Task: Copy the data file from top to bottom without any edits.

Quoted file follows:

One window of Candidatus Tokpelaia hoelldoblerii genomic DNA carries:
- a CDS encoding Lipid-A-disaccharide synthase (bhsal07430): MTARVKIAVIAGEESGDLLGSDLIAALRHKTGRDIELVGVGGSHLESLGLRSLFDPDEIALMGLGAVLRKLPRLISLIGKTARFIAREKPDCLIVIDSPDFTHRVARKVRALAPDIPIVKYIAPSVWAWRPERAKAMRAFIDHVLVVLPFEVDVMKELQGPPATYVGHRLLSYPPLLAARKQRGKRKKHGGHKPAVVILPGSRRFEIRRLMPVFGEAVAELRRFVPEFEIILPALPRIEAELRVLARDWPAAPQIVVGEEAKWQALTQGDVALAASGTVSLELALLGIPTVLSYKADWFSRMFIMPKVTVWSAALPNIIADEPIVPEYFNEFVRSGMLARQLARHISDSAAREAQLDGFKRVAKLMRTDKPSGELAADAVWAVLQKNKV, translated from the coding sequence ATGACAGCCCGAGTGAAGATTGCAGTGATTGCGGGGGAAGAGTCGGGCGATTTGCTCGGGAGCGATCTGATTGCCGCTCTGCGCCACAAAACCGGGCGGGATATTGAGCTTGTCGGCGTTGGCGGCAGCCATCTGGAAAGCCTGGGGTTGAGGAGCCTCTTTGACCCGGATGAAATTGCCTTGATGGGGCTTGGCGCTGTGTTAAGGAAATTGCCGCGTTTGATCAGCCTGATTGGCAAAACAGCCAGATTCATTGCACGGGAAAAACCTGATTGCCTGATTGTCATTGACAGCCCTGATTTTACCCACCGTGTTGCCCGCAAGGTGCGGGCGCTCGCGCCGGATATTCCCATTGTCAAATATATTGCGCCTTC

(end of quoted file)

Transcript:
One window of Candidatus Tokpelaia hoelldoblerii genomic DNA carries:
- a CDS encoding Lipid-A-disaccharide synthase (bhsal07430): MTARVKIAVIAGEESGDLLGSDLIAALRHKTGRDIELVGVGGSHLESLGLRSLFDPDEIALMGLGAVLRKLPRLISLIGKTARFIAREKPDCLIVIDSPDFTHRVARKVRALAPDIPIVKYIAPSVWAWRPERAKAMRAFIDHVLVVLPFEVDVMKELQGPPATYVGHRLLSYPPLLAARKQRGKRKKHGGHKPAVVILPGSRRFEIRRLMPVFGEAVAELRRFVPEFEIILPALPRIEAELRVLARDWPAAPQIVVGEEAKWQALTQGDVALAASGTVSLELALLGIPTVLSYKADWFSRMFIMPKVTVWSAALPNIIADEPIVPEYFNEFVRSGMLARQLARHISDSAAREAQLDGFKRVAKLMRTDKPSGELAADAVWAVLQKNKV, translated from the coding sequence ATGACAGCCCGAGTGAAGATTGCAGTGATTGCGGGGGAAGAGTCGGGCGATTTGCTCGGGAGCGATCTGATTGCCGCTCTGCGCCACAAAACCGGGCGGGATATTGAGCTTGTCGGCGTTGGCGGCAGCCATCTGGAAAGCCTGGGGTTGAGGAGCCTCTTTGACCCGGATGAAATTGCCTTGATGGGGCTTGGCGCTGTGTTAAGGAAATTGCCGCGTTTGATCAGCCTGATTGGCAAAACAGCCAGATTCATTGCACGGGAAAAACCTGATTGCCTGATTGTCATTGACAGCCCTGATTTTACCCACCGTGTTGCCCGCAAGGTGCGGGCGCTCGCGCCGGATATTCCCATTGTCAAATATATTGCGCCTTC